“I think it was ninth grade, or maybe tenth, and I was sitting in after-school detention. I’d been sentenced to hard time for being late to class, even though I had a valid excuse. See, I was only late because I hated school with a burning passion. I dreaded every class, every assignment, every test, every worksheet, every mound of busywork, every shallow and forced interaction with peers I couldn’t relate to or connect with or understand; every moment, every second, every part, every inch of every aspect of my public educational experience. I hated it. I hated all of it. I was suffocating.”
"It Wasn't Until High School When I Started to Fail and then Fail Miserably"
These are the words of a popular online blogger by the name of Matt Welsh. Matt runs a very popular online blog, properly titled “The Matt Walsh Blog.” Reading deeper into this particular article, he describes a little more of his personality and feelings towards school. “It had been ten years of public school up to that point and it wasn’t getting better. It never would, and I knew it. I was able to hang on for a long time, managing adequate grades, even an ‘A’ here and there. I was “passing,” at the very least. But in high school that changed. I started failing and failing miserably. We’d take tests, I’d try my hardest, but often I’d still get zero answers correct. ZERO. Fifty questions — all wrong…..So there I was in detention. Stupid me. Lazy me. Disappointing me. The teacher assigned to guard duty tried to rope me into a conversation about my future….I thought about the one subject that actually came naturally to me: writing. I couldn’t pass a test about the rules of grammar or the parts of speech, but I could write….That’s when she dropped the bombshell: “Well, that sounds like an amazing goal, Matt. Get those grades up and go to college for a degree in creative writing!”
I have to go to college to do the one thing I’m kind of halfway good at doing? I have to finish high school and then go through FOUR MORE YEARS OF THIS? Impossible. I’m not college material. I’m not even high school material.”
Sorry for the long introduction, but it paints an image of the situation that many parents face. Their children don’t succeed in school and they are afraid that their child is bound for failure his entire life. As a parent, you might think “well maybe if we get him to college, he’ll find his passion their and then he’ll be OK” or “well once he gets to college maybe he’ll realize how important all of this is.” Chances are though, that won’t happen and all of a sudden your son has amassed upwards of $50,000 dollars of debt by age 25 and all he has to show for it is a diploma he probably won't use. You’ve heard the saying that “the numbers don’t lie,” and the numbers say that 1/3 of all college graduates end up with jobs that don’t require college degrees and only 27 percent of college graduates actually work in jobs related to their major.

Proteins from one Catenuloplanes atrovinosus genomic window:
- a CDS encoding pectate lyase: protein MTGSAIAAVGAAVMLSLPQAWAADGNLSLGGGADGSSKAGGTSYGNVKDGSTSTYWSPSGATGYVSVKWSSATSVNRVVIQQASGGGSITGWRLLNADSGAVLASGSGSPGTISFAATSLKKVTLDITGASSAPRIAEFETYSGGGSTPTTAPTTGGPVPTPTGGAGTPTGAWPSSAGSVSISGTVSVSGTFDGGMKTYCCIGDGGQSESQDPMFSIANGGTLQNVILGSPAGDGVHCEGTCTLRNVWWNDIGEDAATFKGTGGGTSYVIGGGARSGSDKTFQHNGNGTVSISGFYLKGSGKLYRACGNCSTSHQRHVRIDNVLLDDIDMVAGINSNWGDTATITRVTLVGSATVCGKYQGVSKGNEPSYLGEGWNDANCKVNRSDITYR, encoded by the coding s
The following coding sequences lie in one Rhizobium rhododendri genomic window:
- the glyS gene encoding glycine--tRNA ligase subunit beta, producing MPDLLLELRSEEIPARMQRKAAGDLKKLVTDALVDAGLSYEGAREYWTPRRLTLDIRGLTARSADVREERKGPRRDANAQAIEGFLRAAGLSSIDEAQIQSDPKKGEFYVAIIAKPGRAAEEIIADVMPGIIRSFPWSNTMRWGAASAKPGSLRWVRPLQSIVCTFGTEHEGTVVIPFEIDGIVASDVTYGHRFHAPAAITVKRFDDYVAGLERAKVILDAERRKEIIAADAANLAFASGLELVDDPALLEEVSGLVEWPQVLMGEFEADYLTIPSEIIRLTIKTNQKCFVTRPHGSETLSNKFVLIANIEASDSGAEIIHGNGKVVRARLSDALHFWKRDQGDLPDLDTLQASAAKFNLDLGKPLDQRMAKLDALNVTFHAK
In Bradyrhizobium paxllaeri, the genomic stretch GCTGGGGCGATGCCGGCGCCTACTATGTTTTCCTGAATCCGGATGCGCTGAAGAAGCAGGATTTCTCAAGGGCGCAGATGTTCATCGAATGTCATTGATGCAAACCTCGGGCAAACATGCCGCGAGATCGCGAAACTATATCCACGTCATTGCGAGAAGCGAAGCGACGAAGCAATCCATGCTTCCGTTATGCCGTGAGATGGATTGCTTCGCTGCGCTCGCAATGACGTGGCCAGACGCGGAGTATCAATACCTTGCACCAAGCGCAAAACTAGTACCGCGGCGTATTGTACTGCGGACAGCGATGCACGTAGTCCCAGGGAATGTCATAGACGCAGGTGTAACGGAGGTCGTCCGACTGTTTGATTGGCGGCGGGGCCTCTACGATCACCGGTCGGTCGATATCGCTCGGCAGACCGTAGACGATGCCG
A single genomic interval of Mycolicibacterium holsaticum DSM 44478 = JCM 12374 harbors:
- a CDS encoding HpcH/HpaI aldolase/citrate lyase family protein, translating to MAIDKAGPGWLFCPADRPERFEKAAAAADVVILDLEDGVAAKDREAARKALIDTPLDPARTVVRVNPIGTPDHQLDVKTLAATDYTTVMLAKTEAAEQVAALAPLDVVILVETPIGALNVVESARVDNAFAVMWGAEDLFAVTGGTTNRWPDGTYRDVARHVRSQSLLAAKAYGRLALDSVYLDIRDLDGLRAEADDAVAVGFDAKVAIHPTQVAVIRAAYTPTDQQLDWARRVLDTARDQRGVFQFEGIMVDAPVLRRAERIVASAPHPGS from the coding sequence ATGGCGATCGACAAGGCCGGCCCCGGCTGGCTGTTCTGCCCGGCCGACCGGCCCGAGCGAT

What’s A Parent To Do?
When we start talking about what a mess the education system is (if you haven’t read into it, The New York Times tells a scary tale), people jump to the conclusion that you think education isn’t important. This is 100 percent false. Education is the foundation for success. In fact, it’s a pretty safe bet that most people like to learn about things that they are interested in. The trick might be to get your kid to turn off the television and pick up a book about a topic they are actually interested in.
Obviously, it’s easy to talk about the problems without identifying solutions. More and more, we’re seeing what the great Mark Cuban identifies as “branded schools” and says that “The competition from new forms of education is starting to appear. Particularly in the tech world. Online and physical classrooms are popping up everywhere. They respond to needs in the market. They work with local businesses to tailor the education to corporate needs. In essence assuring those who excel that they will get a job. All for far far less money than traditional schools.”
If your child isn’t responding well to traditional education options, don’t give up. Your child is capable of many great and wonderful things. You just need to help your son or daughter find what they’re passionate about and assist them in developing that into a skill that could help them in the future.